The Symbolic Vine: A Comprehensive Guide to Clematis Flower Meanings

Clematis is among the most popular flowering vines, second only in spread to the Morning Glory. As a potent symbol of joy and beauty, Clematis has a powerful set of meanings that can make it a great way to communicate through the classic language of flowers.

Clematis Flower Meaning and Symbolism

Clematis Symbolism – Key Takeaways

In the language of flowers, Clematis carries the symbolic meaning of joy for travelers, wisdom, and mental prowess. Yet the Victorians also considered the Clematis flower a symbol of poverty, while the Japanese felt it represented moral beauty. The Clematis is also affectionately known as the ‘Queen of the Vines’. 

Etymological Meaning

Clematis is the Latin name for these flowers and the common one. The name is derived from the Latin for climbing vine, which is the most distinctive feature for most plants sharing this name.

Clematis Flower Meaning & Symbolism

Deep purple blooms of the clematis plant

Known as the Queen of the Vines, Clematis is one of the most widely grown flowering vines. But aside from being beautiful, what does it means as a symbol?

Common Clematis Flower Colors and Their Meanings

After centuries of careful crossbreeding, Clematis are available in various colors. The most common colors for this flower and their specific meanings include:

  • Pink Clematis: Happiness, gentleness, joy, platonic love, and hope.
  • White Clematis: Purity, healing, recovery from grief, humility, and innocence.
  • Purple Clematis: Success, admiration, wealth, loyalty, elegance, and power.
  • Red Clematis: Love, romance, passion, devotion, courage, and good health.
  • Blue Clematis: Developing love, patience, reliability, tradition, and celebration.

The Cultural Significance of Clematis Flowers

Pink flowering clematis plants

Although the clematis doesn’t play a prominent role in any particular religious or mythological stories, it is still full of symbolic meaning. Most of these meanings are taken from the folklore developed in countries where these vining flowers are native.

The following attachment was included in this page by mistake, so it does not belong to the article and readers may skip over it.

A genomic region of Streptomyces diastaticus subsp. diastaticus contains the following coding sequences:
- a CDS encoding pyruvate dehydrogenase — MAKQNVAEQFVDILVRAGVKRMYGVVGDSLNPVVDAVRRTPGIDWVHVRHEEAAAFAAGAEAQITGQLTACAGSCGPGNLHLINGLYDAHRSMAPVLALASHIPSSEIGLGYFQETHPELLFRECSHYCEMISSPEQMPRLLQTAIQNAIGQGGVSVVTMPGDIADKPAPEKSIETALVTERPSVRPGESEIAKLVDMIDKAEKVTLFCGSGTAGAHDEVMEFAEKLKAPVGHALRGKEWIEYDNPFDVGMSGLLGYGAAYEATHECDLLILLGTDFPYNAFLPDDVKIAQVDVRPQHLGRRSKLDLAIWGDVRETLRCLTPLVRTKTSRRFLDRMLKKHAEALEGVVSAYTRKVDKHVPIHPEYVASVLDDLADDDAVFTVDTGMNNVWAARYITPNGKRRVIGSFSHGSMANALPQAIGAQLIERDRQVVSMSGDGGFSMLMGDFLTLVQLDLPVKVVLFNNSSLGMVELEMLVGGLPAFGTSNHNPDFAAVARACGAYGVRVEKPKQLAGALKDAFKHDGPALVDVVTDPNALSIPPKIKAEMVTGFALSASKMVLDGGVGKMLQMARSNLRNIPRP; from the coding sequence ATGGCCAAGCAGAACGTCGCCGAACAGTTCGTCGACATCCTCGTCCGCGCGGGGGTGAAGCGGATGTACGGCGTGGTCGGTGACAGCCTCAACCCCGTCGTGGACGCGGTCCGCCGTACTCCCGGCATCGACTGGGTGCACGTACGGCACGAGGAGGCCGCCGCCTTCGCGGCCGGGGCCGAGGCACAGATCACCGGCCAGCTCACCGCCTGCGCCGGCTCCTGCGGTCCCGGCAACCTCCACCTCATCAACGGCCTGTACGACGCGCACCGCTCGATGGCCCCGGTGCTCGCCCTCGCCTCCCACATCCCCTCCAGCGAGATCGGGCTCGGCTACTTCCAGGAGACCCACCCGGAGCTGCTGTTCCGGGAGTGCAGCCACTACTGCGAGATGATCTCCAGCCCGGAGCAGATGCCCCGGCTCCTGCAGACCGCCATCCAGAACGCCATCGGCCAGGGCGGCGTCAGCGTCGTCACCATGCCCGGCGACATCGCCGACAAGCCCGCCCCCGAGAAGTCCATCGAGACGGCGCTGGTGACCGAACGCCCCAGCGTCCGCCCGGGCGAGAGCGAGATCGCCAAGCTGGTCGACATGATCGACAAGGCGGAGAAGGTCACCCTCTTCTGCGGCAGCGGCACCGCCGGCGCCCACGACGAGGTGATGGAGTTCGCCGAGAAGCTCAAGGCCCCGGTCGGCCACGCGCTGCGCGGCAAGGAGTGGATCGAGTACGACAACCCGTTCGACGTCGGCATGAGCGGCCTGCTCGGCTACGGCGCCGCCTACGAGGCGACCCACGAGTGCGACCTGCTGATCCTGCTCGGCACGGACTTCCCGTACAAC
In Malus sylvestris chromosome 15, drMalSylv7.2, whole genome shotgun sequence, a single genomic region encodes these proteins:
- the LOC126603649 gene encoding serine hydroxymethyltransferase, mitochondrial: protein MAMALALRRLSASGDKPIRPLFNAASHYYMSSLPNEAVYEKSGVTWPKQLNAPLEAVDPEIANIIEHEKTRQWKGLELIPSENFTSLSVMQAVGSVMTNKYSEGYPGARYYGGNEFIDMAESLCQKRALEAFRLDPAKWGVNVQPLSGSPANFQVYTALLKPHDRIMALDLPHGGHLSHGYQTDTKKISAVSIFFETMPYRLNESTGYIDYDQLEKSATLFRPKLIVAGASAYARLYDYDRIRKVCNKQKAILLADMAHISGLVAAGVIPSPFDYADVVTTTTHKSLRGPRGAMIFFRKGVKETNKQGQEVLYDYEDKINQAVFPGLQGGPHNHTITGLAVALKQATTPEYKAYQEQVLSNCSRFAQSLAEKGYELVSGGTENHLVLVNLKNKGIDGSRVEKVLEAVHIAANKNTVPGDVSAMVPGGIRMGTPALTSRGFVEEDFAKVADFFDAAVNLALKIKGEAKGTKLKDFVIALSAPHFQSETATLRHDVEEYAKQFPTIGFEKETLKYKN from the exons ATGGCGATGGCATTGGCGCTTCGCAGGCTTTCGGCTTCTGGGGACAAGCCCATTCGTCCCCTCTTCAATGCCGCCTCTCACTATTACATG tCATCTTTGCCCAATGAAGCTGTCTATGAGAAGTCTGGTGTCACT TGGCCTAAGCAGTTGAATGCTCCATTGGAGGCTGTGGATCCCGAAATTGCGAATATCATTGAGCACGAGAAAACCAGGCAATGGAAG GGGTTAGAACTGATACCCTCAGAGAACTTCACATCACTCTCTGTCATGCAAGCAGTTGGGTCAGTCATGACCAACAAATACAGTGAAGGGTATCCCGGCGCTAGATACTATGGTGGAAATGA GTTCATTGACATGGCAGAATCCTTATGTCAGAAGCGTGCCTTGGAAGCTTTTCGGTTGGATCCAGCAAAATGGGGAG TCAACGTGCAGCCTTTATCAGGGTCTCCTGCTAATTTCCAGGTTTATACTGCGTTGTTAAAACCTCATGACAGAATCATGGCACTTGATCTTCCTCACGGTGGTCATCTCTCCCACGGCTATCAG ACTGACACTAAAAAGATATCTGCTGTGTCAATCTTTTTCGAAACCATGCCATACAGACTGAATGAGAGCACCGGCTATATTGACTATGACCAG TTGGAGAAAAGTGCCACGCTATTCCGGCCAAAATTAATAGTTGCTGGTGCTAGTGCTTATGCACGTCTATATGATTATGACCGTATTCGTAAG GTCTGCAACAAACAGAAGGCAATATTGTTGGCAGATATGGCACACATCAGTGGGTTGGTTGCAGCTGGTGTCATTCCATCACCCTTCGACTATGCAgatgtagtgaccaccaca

The Traveler’s Joy

From Europe to Asia, Clematis widely means “a traveler’s joy”. This mostly comes from the fact that someone walking in the height of summer down rural roads and paths will pass plenty of large blooms of this vigorous growing vine. 

Throughout Europe and Japan in particular, Clematis is used in bouquets to wish travelers well on their journey and used to symbolize people who enjoy traveling and roaming about.

Association with the Devil

Like many other vigorously growing vines, Clematis is also associated with the devil in some parts of Europe and North America. One variety of Clematis that is native to the East Coast of the US is even called the Devil’s Darning Needle for its pointed buds and seed pods. 

Most of these other associations come from the vine’s habit of choking out other plants if its growth is not kept contained. However, most varieties popular for garden growth are easily controlled or not that vigorous.

Old Man’s Beard

White clematis flowers in bloom with deep green foliage in the background

Some cultures refer to many varieties of Clematis as Old Man’s Beard due to the fluffy, wispy seed pods that can form on some species of vines. When a vine completely covering a fence or structure is full of seed pods, it can look like a giant beard waving in the wind. This gives the flower another meaning of wisdom, age, and maturity.

Clematis in the Victorian Flower Language

During the Victorian era, the cultivation of the Clematis spread rapidly across Europe, and it became a popular flower. However, it developed a complex meaning in the Flower Language of the time.

The Victorians appreciated how it could climb and sprawl even in difficult circumstances, so they assigned Clematis with the meaning of cleverness and mental acuity. It was a common gift to symbolize that you appreciated someone’s wit.

Yet it also took on the meaning of poverty, perhaps because so many fine thinkers of that era were far from rich.

Clematis in Japanese Culture

Japanese gardeners have been breeding and cultivating Clematis for centuries, so it’s no wonder they are part of the Hanakotoba or Japanese Language of Flowers. In the practice of ikebana and similar arranging practices, Clematis offers the meaning of “moral and correct beauty.” As with Victorian society, it’s also associated with quick-witted individuals.


Suitable Gifting Occasions

A vase filled with clematis flowers sits on windowsill overlooking greenery and a garden

With Clematis symbolizing luck during travel, mental acuity, and joy, they’re great for people leaving home or starting new careers. A graduate or newly hired employee can be cheered on with a bouquet featuring these bold and colorful blooms.

Wrap Up

These beautiful vining flowers belong in the garden of anyone who wants to appreciate their symbolism of joy, travel, and quick wit.


Editorial Director | andrew@petalrepublic.com | Full Bio

Andrew is the Editorial Director at Petal Republic. He holds a BSc degree in Plant Sciences and has trained professionally at leading floristry schools in London and Paris. In amongst overseeing a global editorial team, Andrew's a passionate content creator around all things flowers, floral design, gardening, and houseplants.

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